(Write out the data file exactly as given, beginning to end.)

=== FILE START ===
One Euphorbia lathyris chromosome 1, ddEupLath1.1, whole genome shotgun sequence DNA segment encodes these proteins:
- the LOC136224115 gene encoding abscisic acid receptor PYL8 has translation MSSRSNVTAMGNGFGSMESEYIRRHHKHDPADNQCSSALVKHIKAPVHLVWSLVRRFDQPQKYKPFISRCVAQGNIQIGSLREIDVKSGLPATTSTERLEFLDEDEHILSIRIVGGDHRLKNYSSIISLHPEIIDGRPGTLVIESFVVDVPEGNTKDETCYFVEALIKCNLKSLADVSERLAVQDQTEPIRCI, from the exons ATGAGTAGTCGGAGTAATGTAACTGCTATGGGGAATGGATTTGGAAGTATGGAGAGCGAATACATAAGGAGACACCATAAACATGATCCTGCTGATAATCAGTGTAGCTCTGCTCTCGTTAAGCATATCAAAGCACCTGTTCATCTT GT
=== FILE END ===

One Euphorbia lathyris chromosome 1, ddEupLath1.1, whole genome shotgun sequence DNA segment encodes these proteins:
- the LOC136224115 gene encoding abscisic acid receptor PYL8 has translation MSSRSNVTAMGNGFGSMESEYIRRHHKHDPADNQCSSALVKHIKAPVHLVWSLVRRFDQPQKYKPFISRCVAQGNIQIGSLREIDVKSGLPATTSTERLEFLDEDEHILSIRIVGGDHRLKNYSSIISLHPEIIDGRPGTLVIESFVVDVPEGNTKDETCYFVEALIKCNLKSLADVSERLAVQDQTEPIRCI, from the exons ATGAGTAGTCGGAGTAATGTAACTGCTATGGGGAATGGATTTGGAAGTATGGAGAGCGAATACATAAGGAGACACCATAAACATGATCCTGCTGATAATCAGTGTAGCTCTGCTCTCGTTAAGCATATCAAAGCACCTGTTCATCTT GT